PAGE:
Monday, July 11, 2011

Navagating the Grocer's Meat Case Tips!

Do you feel over whelmed with the choices today? I know I do. As Today's meat case is full of exciting choices. Did you know that there are more than 100 different meat cuts in the crocer's meat case at any given time? I know I didn't that is very overwhelming! On top of that more than 1,000 names for those cuts across the United States. Consumers tend to purchase the same items over and over, especially when it comes to the meat case. Familiarity is likely the root behind most meat purchasing decisions, but buying cuts because they are on sale is also a popular shopping habit. I know I do both! How are you suppose to select the best cuts of meat and what do you do when you get home and you're not sure how to prepare it?
Here are a few Smart Tips for Shopping the Meat Case

It's a good idea to make the refrigerated meat case your last stop to ensure meat stays cold as long as possible until you get home. Be sure to choose packages that are cold, tightly and completely wrapped with no tears or punctures. Packages should not contain excessive liquid as this can be an indication of problems with temperature or storage. For vacuum-packaged meat, make sure the seal has not been broken and that the package is not leaking.

You can also get one of those nifty cold or hot bags that keep your food cold or hot for up to 3 hours. I also put all my meat in those produce bags just to make sure it don't get on my other food or my hands in case it accidently leaks in my bag.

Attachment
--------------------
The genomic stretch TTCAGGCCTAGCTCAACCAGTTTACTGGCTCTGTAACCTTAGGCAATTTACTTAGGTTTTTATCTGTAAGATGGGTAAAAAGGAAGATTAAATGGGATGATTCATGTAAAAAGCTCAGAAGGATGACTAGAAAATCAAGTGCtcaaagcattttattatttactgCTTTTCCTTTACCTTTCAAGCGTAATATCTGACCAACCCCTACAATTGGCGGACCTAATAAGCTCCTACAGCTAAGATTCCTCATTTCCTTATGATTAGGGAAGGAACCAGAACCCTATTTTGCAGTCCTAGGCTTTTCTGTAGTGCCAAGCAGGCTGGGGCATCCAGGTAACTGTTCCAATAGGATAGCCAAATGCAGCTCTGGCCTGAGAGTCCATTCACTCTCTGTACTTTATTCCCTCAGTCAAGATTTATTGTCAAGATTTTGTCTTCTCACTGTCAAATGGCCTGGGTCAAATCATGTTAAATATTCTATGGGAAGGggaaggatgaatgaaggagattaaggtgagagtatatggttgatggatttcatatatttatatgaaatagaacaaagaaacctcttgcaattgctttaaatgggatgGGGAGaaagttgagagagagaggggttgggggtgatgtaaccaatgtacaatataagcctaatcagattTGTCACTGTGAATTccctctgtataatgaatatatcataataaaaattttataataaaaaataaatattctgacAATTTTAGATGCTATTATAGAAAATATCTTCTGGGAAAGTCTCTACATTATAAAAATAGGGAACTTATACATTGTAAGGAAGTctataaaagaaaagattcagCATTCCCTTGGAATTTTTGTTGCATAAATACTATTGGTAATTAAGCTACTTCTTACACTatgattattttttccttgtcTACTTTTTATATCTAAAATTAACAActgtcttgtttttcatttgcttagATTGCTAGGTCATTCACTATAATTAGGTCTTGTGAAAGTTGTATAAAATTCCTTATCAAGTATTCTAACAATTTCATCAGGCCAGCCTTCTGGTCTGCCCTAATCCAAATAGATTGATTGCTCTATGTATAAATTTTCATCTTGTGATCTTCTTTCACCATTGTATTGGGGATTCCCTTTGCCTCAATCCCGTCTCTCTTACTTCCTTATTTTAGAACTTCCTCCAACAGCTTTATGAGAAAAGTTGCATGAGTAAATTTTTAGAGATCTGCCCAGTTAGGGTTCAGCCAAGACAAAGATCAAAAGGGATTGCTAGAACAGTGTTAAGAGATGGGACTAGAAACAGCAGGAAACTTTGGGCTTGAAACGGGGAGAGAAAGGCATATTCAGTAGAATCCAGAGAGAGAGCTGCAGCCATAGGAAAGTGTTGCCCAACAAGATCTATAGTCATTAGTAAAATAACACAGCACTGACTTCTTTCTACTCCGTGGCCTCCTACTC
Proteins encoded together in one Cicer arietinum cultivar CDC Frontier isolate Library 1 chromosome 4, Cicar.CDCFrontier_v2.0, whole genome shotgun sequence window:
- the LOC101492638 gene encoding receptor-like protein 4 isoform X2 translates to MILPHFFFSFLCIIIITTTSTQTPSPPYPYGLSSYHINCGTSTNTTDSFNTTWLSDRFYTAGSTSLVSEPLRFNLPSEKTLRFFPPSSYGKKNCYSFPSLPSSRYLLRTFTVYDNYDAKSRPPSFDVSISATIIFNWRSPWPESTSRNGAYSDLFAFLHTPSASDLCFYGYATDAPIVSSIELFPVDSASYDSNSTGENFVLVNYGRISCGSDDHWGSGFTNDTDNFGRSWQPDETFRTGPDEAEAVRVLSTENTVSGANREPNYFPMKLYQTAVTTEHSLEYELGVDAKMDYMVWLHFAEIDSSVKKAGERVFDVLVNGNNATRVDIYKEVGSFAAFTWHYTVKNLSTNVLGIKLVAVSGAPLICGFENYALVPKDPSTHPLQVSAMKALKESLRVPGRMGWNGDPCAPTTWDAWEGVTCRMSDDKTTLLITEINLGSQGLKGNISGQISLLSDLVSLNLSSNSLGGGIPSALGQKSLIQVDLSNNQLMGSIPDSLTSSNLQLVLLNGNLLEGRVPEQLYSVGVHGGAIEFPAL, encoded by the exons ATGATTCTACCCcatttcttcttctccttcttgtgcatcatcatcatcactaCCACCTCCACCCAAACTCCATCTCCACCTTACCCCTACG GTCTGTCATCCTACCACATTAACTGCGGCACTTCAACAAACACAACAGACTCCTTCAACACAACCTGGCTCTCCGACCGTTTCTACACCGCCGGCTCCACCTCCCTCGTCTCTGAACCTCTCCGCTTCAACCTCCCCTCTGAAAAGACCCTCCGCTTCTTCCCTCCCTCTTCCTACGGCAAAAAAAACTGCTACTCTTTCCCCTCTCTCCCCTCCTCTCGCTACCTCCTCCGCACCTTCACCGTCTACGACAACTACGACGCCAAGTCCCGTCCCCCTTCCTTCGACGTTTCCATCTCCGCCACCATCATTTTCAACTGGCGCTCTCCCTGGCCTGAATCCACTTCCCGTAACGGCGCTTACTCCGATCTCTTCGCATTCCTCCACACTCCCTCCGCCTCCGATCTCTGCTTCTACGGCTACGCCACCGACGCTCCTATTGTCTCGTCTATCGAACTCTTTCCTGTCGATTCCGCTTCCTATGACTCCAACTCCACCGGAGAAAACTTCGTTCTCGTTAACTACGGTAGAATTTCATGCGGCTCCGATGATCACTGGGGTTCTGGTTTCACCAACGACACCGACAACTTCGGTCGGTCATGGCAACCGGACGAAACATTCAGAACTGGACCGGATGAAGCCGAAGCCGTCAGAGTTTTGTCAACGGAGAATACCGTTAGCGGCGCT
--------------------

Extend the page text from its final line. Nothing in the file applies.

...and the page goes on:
Shopping for Pork
Modern-day production has reduced pork's fat content. Despite popular belief, pork is a major contender in the lean meat category and many cuts of pork are as lean or leaner than chicken.

For the leanest cuts of pork, look for the word "loin" on the label.

When you don't have much time for cooking, select a smaller cut, like pork chops that cook quickly.

If you'e entertaining, choose a roast that can be put in the oven and requires very little attention while cooking. Flavored and pre-marinated pork products take the mess out of the kitchen and are a convenient way to deliver a delicious meal.

Shopping for Beef

Calorie-for-calorie, beef is one of the most nutrient-rich foods to fuel an active and healthy lifestyle. A 3-ounce serving of lean beef contributes less than 10 percent of calories to a 2,000 calorie diet.

Choose beef with a bright cherry-red color, without any gray or brown blotches. A dark purple-red color is typical for vacuum-packaged beef. Once exposed to oxygen, beef will turn from a dark red to bright red.
Choose steaks and roasts that are firm to the touch, not soft.
 Always check the "sell by" date on the package label. If you can't read it or it's not there, don't purchase the package.

 Meat Cooking Tips

  •  For better browning, pat dry beef steaks, pork chops, cubes, and roasts with a paper towel.
  •  When roasting or broiling, place beef or pork on the rack in the broiler or roasting pan to allow fat to drip off during cooking.
  •  Salt beef or pork after cooking or browning. Salt draws out moisture and inhibits browning.
  •  Turn steaks, roasts, or chops with tongs. Do not use a fork. This pierces the meat and allows juices to escape.
  • Turn ground beef and pork with a spatula. Do not flatten patties when cooking. This allows juices to escape.
  •  Insert the meat thermometer into the thickest part of the meat, not resting in fat or touching bone.
  •  The secret to moist meatloaf and meatballs is to mix lightly. Over-mixing will result in a firm, compact texture.
  •  Roasts become firmer and easier to carve when they are allowed to stand 15 to 20 minutes before carving.

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